Point(-84.322, 33.845),
    Point(-75.459, 36.588),
    Point(200+0,35),
    Span(1066,331),
    Right(loadImage("nc.png"))
)

val world = new Geography(
    Point(-180, -89.902),
    Point(180,83.677),
    Point(370+(1066.0-684)/2, 455),
    Span(684,331),
    Right(loadImage("world.png"))
)

val historicalNCGrants = Features.fromStringConcrete(nc, Source.fromInputStream(createInput("historical_nc_grants.ows")).mkString)
val activeNCGrants = Features.fromStringConcrete(nc, Source.fromInputStream(createInput("active_nc_grants.ows")).mkString)

val historicalUSAGrants = Features.fromStringConcrete(world, Source.fromInputStream(createInput("historical_us_grants.ows")).mkString)
val activeUSAGrants = Features.fromStringConcrete(world, Source.fromInputStream(createInput("active_us_grants.ows")).mkString)

val hNCGrantsOnMap = new TimeseriesMapBubbles(minR, maxR, minVR, maxVR, maxVC, rS, rF, xS, xF, historicalNCGrants, pSD, pED, pV, pN)
val aNCGrantsOnMap = new TimeseriesMapBubbles(minR, maxR, minVR, maxVR, maxVC, rS, rF, xS, xF, activeNCGrants, pSD, pED, pV, pN)

val hUSAGrantsOnMap = new TimeseriesMapBubbles(minR, maxR, minVR, maxVR, maxVC, rS, rF, xS, xF, historicalUSAGrants, pSD, pED, pV, pN)
val aUSAGrantsOnMap = new TimeseriesMapBubbles(minR, maxR, minVR, maxVR, maxVC, rS, rF, xS, xF, activeUSAGrants, pSD, pED, pV, pN)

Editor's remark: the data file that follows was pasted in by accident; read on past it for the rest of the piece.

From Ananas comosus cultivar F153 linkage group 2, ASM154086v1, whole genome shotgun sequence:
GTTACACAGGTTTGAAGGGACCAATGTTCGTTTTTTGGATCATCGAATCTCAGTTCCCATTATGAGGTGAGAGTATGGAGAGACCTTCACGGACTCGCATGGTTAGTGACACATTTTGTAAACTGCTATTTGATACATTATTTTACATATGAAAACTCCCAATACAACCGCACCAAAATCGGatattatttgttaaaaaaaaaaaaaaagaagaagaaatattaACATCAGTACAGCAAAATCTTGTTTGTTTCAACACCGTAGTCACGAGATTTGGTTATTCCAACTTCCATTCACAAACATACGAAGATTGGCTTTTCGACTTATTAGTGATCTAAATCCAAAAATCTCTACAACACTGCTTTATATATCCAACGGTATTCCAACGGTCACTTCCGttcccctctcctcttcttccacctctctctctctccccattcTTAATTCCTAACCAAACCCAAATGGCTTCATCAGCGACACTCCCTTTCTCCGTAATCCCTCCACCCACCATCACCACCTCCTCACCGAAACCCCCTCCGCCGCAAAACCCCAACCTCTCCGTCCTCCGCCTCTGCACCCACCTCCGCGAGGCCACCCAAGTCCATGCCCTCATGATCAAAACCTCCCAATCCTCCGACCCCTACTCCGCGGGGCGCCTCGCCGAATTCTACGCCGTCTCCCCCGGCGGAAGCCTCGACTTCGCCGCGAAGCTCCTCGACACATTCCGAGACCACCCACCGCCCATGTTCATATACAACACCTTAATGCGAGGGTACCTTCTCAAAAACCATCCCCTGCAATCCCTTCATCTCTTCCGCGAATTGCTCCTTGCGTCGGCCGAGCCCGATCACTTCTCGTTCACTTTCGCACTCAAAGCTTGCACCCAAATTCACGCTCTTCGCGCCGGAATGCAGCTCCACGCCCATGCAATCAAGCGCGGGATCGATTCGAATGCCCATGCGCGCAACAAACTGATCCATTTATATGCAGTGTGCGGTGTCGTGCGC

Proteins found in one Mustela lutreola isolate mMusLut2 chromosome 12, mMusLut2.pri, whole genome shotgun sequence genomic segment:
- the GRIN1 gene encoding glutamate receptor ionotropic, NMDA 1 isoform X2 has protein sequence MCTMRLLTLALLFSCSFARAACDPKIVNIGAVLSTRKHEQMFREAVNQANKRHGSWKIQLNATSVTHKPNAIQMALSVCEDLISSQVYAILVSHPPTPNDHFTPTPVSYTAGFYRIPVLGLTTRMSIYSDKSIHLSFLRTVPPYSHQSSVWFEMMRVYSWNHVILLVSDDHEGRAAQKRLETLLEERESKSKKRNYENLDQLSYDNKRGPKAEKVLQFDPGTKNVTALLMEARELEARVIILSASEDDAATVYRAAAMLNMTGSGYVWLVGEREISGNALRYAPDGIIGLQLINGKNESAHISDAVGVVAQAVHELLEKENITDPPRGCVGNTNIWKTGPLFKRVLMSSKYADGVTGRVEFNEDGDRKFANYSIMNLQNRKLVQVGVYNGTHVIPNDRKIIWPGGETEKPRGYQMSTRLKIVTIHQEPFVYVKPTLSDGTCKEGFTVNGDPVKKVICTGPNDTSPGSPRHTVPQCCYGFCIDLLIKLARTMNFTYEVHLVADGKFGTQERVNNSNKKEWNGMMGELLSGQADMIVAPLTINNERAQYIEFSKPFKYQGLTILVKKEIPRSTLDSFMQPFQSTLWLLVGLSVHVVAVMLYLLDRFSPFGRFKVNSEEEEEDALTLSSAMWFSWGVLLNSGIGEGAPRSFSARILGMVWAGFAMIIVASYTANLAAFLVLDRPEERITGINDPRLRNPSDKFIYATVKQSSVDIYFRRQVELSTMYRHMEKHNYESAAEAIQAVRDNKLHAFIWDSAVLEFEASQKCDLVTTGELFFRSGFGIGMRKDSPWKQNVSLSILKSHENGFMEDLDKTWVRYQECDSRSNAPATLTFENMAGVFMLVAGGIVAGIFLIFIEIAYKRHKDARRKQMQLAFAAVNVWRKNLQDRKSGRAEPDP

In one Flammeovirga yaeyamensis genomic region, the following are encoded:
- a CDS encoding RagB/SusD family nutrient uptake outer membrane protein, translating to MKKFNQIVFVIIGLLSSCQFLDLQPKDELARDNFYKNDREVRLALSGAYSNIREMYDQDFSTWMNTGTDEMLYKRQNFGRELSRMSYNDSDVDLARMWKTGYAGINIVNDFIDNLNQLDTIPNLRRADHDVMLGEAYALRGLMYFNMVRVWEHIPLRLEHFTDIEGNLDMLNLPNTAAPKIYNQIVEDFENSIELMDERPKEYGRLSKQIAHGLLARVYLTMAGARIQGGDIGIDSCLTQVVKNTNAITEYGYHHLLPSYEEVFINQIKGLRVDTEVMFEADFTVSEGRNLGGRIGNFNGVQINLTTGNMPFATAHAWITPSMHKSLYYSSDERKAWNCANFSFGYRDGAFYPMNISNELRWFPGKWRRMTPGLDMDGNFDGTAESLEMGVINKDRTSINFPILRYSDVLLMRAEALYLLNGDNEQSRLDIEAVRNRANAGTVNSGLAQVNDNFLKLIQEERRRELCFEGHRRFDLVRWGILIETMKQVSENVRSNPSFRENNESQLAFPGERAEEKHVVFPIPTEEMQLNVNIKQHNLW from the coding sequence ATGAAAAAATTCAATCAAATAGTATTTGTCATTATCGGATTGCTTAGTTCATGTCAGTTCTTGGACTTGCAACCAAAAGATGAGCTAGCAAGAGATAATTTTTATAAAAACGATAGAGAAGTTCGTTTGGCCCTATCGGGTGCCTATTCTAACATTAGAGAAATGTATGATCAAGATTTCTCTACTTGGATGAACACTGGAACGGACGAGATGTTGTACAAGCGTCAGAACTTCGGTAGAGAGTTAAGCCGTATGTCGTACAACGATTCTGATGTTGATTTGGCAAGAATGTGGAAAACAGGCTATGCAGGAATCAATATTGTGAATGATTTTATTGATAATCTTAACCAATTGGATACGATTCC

val hNCGrants = new TimeIntervalSeriesAreaChart(
      FaceUp
    , rF
    , rS
    , rWs(0)
    , 5
    , 790
    , 1056
    , 50
    , Days.days(15).toPeriod
    , hNCGrantsOnMap.begin
    , aNCGrantsOnMap.end
    , new DateIntervalLinearInterpolator(historicalNCGrants, pSD,pED, 30)
    , pV)

val aNCGrants = new TimeIntervalSeriesAreaChart(
      FaceUp
    , rF
    , rS
    , rWs(0)
    , 5
    , 0
    , 790
    , 50
    , Days.days(30).toPeriod
    , aNCGrantsOnMap.begin
    , aNCGrantsOnMap.end
    , new DateIntervalLinearInterpolator(activeNCGrants++activeUSAGrants, pSD,pED, 30)
    , pV)   

val grantInceptionTimeline = new Timeline(
      FaceUp
    , rS
    , 0.8
    , 5
    , 0
    , 790
    , 50
    , aNCGrantsOnMap.begin
    , aNCGrantsOnMap.end
    , activeNCGrants ++ activeUSAGrants
    , pSD
    , pV) 

val grantEndTimeline = new Timeline(
      FaceUp
    , xF
    , 1.0
    , 5
    , 0
    , 790
    , 50
    , aNCGrantsOnMap.begin
    , aNCGrantsOnMap.end
    , activeNCGrants ++ activeUSAGrants
    , pED
    , pV) 

object PauseButton {
    def draw = {
        strokeWeight(0.8)
        stroke(rS)
        fill(rF)
        rect(268,759,60,24)
        fill(200,203,212)
        text("Pause", 272,778)
    }

    def mousePressed : Boolean = {
        if(mouseX > 268 && mouseY > 759 && mouseX < (268+60) && mouseY < (759+24)) {
            isPaused = !isPaused
            return true
        }
        else return false
    }
}    

// End data definition.  Begin drawing code.

size(1266,800)
background(237)
smooth
frameRate(25)
val dateFont = loadFont("FreeSansBold-24.vlw")
var isPaused = false

aNCGrantsOnMap.date = aNCGrantsOnMap.begin
aUSAGrantsOnMap.date = aNCGrantsOnMap.begin

def draw = {
    background(200,203,212)
    world.draw
    nc.draw

    pushMatrix
    rotate(PI/2)
    grantInceptionTimeline.draw
    grantEndTimeline.draw